Journal Club 1: Stretching Food and Being Creative: Caregiver Response to Child Food Insecurity

Due to technical issues, we do not have a recording at this time. However, we are working with the presenters to re-record and will share with you when we have one.

Speakers: Christine E. Blake, PhD, RD, University of South Carolina & Sonya Jones, PhD, University of South Carolina

The objective of this study was to examine the strategies and behaviors caregivers use to manage the household food supply when their children experience food insecurity as measured by the US Department of Agriculture’s Household Food Security Survey Module. A Cross-sectional survey including open-ended questions about strategies and behaviors used to manage the household food supply were completed with caregivers who reported food insecurity among their children (n = 746) and were analyzed using emergent and thematic qualitative coding. Caregivers use a wide variety of strategies and behaviors to manage the household food supply when their children are food insecure that are consistent with common nutrition education suggestions, including those provided through person-level SNAP-ed. Changes to dietary quality because of food insecurity may have either positive or negative effects on dietary quality but may also have psychological implications. Application of Policy, System, and Environment (PSE) strategies like those found in the SNAP-Ed toolkit could strengthen and support individual strategies and behaviors in reaction to food insecurity.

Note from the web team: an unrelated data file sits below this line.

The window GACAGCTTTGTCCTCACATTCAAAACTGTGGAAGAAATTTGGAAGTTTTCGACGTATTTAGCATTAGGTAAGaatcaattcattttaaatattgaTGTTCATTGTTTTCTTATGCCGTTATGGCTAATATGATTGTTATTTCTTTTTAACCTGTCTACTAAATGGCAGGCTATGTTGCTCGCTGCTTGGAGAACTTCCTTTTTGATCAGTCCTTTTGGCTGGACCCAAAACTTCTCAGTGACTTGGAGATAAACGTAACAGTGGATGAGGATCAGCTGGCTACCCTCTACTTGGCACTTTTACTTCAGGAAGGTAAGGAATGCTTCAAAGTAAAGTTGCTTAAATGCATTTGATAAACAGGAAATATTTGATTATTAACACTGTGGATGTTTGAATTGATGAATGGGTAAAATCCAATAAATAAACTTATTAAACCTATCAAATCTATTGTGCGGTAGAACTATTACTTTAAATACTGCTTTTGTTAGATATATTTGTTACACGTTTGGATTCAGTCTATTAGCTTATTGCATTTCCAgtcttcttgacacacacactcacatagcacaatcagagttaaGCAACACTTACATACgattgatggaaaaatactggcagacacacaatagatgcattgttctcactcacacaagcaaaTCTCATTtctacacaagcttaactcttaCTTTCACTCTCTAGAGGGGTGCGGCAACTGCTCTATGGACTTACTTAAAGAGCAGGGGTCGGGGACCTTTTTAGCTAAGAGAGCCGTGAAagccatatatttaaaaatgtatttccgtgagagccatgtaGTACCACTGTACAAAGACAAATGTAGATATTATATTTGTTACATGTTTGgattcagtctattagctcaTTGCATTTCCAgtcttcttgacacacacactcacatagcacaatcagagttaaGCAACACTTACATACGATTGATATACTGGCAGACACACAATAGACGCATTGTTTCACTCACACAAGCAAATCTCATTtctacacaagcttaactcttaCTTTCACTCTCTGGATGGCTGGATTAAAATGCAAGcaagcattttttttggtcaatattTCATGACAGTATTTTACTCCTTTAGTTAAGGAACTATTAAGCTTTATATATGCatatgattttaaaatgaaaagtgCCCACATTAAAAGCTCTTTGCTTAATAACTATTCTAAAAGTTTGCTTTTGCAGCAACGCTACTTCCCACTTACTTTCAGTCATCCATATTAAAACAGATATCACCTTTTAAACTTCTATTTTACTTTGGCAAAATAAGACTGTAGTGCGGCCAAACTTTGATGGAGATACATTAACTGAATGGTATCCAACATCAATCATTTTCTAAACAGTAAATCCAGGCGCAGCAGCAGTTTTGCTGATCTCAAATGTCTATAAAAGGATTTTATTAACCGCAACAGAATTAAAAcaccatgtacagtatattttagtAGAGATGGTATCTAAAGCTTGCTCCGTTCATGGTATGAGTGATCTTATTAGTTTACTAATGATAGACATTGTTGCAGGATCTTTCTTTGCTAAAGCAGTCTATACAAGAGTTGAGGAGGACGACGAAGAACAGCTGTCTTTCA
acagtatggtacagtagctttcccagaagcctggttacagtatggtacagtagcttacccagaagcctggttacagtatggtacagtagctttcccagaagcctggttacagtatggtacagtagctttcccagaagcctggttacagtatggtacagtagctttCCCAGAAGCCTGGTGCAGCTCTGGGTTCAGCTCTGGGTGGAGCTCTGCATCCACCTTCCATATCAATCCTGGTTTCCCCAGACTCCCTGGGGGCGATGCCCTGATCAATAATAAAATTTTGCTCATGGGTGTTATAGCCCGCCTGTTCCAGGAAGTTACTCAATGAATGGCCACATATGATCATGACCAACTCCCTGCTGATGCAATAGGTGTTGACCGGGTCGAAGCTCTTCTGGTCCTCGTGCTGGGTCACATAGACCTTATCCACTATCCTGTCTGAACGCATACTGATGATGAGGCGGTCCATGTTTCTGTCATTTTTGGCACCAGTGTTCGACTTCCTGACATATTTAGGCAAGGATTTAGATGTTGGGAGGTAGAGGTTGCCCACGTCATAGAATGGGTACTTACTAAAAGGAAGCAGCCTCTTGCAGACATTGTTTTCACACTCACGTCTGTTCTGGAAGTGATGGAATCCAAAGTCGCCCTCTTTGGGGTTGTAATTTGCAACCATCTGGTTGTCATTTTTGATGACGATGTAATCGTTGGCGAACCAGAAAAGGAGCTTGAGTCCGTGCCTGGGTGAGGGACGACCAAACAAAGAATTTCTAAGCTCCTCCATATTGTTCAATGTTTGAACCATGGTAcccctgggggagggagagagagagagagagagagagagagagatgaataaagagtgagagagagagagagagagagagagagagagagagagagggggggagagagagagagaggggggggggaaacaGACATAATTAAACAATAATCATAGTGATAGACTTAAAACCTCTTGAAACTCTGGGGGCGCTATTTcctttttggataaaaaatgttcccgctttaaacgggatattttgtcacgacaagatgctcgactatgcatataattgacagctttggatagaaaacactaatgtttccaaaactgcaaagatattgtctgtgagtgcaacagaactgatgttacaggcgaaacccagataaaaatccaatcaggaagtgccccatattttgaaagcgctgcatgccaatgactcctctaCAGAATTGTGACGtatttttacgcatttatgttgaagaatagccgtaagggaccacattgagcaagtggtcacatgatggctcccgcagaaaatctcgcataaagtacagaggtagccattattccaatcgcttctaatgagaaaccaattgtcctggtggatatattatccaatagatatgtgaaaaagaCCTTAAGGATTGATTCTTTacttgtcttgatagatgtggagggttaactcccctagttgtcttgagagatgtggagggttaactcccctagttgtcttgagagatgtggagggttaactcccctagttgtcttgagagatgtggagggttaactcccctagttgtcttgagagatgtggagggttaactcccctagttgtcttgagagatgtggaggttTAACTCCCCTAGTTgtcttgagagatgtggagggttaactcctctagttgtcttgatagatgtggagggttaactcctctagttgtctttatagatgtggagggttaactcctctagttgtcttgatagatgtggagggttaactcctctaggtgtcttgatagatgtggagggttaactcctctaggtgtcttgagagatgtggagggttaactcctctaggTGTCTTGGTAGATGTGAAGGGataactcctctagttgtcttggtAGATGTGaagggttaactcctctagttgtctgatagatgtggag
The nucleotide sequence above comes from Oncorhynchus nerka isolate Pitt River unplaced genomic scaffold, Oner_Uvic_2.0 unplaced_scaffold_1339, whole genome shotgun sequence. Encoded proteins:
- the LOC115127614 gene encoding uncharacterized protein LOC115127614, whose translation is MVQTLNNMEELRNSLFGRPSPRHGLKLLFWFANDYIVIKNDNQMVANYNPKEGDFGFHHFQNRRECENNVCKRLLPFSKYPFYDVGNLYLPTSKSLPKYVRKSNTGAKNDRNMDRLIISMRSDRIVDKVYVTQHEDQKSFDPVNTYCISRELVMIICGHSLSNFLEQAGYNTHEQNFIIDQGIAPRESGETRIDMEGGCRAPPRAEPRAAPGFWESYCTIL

Learning Objectives

  1. Participants will be able to identify the types of strategies and behaviors caregiver use to manage the household food supply when their children are food insecure.
  2. Participants will be able to describe how strategies and behaviors caregiver use to manage the household food supply when their children are food insecure relate to common nutrition education suggestions, including those provided through person-level SNAP-ed.
  3. Participants will be able to describe the psychological and dietary quality implications of strategies and behaviors caregivers use because of food insecurity.
  4. Participants will be able to describe how the Application of Policy, System, and Environment (PSE) strategies found in the SNAP-Ed toolkit could strengthen and support individual strategies and behaviors in reaction to food insecurity.

Christine E. Blake, PhD, RD, University of South Carolina
Dr. Christine E. Blake is an Associate Professor in the Department of Health Promotion, Education, and Behavior in the Arnold School of Public Health. She is a public health nutrition scientist and has previously worked as a Registered Dietitian in clinical and community settings. Dr. Blake received a BS in Food and Nutrition from SUNY Plattsburg and MS and PhD degrees in Community Nutrition from Cornell University. Dr. Blake’s work, guided by a strong desire to improve family and child nutrition, has examined parent’s food choice decisions, how the integration of work and family demands impacts these decisions. Dr. Blake is PI of the Drivers of Food Choice Competitive Grants Program funded by the Bill & Melinda Gates Foundation and UK DFID to facilitate research on the drivers of food choice in low and middle income countries.

Sonya Jones, PhD, University of South Carolina